Like the experienced cattle hustler that I am, I went to work keeping the center seat filled. Surprising to everyone was how good our hi-fi installation sounded. A few seasoned audiophiles who had heard about our “Roadshow” through other media channels made the pilgrimage to Gravity Records. Some traveling more than two hours just to bare witness.
Paul Powell of long-time Brain Damage (the #1 Pink Floyd news resource) fame in particular was in welcome attendance. He traveled forty-five miles just to hear the Studio Electric M4’s he had read about in our Capital Audiofest show coverage. Paul who wrote for Brain Damage for over thirty-years before retiring to coastal North Carolina, is also a long time audiophile and proud owner of PS Audio electronics and PSB loudspeakers. Mr. Powell could not believe the scale of dynamics we were getting from the small Studio M4 speakers.
In Paul’s own words: “Wow! Seriously dynamic room-filling sound from a gallon sized speaker. Amazingly Musical. Solid stands gonna be necessary. Unassuming looks but very pro and solid construction. Great speaker posts, no bass port – what? Slamming bass, warm mids, smooth clear highs. These speakers made every song I heard compelling and exciting to listen to. Significant attribute! Wanted terribly to listen to them more, it is uncharted territory for me to get excited about a new speaker like this. Wanted to take them home. Top-of-list contender.”
A young woman of just sixteen years of age took the reins of the stereo and couldn’t believe the scale of sound she was hearing. Asking further about her listening habits I deduced that headphones could be ideal for her current living situation and income. Powering up the Emotiva TA-100 integrated, I proceeded to place the Acoustic Research AR-H1 headphones upon her head. Her eyes widened as I played Patrick Watson’s “Adventures In Your Own Backyard,” she exclaimed to me that it was the greatest thing she had ever heard. Excited, she ran back into the store to discuss with her mother the economics of good headphones.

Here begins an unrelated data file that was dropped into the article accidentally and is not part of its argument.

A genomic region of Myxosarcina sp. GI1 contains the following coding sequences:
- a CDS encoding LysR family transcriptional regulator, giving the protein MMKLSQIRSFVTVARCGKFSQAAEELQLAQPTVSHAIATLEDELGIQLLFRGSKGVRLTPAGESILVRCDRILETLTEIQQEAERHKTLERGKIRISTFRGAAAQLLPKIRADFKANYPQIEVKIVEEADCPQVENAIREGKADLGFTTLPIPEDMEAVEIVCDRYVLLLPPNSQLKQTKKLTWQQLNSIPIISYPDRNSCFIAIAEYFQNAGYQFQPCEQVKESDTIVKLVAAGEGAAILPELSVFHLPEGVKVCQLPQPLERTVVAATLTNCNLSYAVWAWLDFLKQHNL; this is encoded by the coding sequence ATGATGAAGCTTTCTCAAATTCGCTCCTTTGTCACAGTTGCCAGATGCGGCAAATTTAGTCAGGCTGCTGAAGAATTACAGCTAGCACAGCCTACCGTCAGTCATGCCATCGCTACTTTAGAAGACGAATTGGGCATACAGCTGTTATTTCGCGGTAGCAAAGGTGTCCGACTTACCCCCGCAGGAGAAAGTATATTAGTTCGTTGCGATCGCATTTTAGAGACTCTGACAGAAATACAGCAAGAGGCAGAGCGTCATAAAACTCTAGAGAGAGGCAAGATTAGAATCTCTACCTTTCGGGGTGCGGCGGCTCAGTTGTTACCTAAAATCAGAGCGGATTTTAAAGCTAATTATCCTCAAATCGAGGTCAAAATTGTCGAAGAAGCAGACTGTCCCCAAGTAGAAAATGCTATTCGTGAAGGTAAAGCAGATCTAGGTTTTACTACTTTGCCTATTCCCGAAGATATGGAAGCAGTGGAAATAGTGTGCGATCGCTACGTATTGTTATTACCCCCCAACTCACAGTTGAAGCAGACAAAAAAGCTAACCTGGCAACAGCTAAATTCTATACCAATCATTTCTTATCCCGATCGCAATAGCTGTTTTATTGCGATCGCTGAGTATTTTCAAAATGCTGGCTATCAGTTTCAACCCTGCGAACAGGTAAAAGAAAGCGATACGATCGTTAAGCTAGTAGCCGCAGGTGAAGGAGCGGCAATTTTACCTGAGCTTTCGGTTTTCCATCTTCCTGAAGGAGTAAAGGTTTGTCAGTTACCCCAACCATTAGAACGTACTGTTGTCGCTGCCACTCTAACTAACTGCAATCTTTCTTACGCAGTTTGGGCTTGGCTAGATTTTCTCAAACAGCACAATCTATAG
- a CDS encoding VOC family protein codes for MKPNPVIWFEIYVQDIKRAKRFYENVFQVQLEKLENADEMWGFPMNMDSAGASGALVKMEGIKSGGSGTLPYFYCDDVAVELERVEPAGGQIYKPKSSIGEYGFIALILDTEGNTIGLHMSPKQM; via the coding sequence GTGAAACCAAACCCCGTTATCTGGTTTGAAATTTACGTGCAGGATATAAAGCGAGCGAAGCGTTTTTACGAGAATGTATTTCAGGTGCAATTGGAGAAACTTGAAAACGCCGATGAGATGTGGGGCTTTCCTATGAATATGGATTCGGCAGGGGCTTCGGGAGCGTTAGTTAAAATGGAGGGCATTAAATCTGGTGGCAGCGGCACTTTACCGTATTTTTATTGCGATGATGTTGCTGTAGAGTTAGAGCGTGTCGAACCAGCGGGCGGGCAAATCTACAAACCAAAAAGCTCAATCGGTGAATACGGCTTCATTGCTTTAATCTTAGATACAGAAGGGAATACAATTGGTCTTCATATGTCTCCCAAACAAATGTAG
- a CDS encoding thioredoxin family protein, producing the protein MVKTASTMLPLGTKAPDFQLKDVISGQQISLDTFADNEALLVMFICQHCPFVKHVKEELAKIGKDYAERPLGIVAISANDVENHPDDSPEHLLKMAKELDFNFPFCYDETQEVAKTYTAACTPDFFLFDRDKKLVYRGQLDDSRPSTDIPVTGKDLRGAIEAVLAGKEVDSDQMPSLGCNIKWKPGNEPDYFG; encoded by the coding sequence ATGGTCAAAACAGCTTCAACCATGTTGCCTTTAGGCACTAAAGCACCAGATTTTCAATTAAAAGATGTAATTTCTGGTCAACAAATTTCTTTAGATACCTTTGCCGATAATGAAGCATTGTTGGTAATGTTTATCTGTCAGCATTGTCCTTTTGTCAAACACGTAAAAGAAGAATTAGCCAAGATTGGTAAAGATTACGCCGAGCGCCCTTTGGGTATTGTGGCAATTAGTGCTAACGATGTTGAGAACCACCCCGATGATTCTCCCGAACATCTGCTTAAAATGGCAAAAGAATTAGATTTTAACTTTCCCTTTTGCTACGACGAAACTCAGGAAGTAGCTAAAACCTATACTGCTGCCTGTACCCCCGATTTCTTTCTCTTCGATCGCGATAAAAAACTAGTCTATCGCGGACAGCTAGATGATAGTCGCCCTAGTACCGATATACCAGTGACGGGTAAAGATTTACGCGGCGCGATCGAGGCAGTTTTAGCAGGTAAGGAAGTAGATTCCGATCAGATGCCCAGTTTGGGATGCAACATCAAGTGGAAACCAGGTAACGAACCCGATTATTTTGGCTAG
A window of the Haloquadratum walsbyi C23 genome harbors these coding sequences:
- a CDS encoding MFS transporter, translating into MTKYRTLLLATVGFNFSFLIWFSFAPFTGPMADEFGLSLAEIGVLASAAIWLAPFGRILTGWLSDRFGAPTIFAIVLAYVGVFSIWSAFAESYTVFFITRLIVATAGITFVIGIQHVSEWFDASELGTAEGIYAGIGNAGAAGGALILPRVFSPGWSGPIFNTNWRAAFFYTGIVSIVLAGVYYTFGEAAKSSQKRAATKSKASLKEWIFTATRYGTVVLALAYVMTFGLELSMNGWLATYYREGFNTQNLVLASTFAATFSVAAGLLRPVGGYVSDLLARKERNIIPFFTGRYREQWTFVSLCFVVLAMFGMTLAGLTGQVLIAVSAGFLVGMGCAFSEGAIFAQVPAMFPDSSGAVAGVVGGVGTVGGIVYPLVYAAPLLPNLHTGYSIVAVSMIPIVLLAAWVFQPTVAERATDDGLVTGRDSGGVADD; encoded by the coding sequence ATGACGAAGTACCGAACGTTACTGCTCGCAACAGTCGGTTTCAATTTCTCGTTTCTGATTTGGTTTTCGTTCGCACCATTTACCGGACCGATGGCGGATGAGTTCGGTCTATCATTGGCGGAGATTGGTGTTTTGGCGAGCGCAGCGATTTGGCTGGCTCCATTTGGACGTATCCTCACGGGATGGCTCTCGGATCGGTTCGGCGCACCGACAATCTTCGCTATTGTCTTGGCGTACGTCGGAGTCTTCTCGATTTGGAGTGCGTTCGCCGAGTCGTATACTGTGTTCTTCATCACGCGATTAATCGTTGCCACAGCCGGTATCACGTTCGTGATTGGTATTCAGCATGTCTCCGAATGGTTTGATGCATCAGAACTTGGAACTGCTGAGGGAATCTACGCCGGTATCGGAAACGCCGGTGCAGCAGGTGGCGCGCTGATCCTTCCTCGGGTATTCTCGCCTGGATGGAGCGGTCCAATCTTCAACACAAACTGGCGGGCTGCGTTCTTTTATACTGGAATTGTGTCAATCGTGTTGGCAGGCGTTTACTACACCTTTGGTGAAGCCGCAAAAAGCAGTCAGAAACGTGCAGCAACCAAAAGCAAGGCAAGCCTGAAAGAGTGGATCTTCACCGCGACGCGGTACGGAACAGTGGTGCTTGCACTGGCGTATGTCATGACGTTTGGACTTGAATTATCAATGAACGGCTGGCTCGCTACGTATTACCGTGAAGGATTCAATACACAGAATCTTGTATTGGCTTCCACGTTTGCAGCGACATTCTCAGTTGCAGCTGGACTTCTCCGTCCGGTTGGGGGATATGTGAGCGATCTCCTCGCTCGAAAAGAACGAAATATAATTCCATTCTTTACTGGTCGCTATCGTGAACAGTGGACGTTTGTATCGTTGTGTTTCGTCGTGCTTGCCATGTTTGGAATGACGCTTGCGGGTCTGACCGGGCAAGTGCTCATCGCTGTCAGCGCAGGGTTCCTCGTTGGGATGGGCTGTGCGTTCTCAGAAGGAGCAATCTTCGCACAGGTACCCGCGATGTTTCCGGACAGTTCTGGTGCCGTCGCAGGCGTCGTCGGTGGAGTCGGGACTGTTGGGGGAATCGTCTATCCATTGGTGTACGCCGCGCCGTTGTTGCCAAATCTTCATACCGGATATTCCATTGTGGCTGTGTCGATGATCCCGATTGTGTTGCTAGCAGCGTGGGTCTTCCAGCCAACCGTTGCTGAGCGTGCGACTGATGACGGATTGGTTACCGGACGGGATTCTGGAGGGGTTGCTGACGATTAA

The word was spread on social media of what was happening down at Gravity Records on this beautiful spring afternoon, and the flood gates did open. We had seasoned audiophiles traveling all the way from Columbia, South Carolina, to first-time visitors who, after experiencing our system, had come to realize that there was more to vinyl than what a Crosley suitcase turntable could provide.
Many a listener that day described listening to their records on the VPI Player turntable (via the AR headphones or Studio Electric speakers) as the most exhilarating experience they’ve had with vinyl. While playing the opening track “Good As Gold” from Sarah Shook & The Disarmers‘ newest album YEARS it didn’t take long for phrases like, “I can hear the room the singer is in” and “the instruments sound live and in person” to start rolling off of the tongues of people who likely never have said such things in reference to the detail of music.
From there I was quick to remind each listener that what they are hearing today is something they already own, and for the first time it’s being played on a stereo system that will expose it for the truth it holds.
Many comfortable discussions were further had about hi-fi dealers, brands, and reliable online sources for information on buying and listening. If I could repeat this day, every day, for a modest living, I would.
Roller Coaster Shots
Scenes from the various listeners who took our hi-fi demonstration for a spin.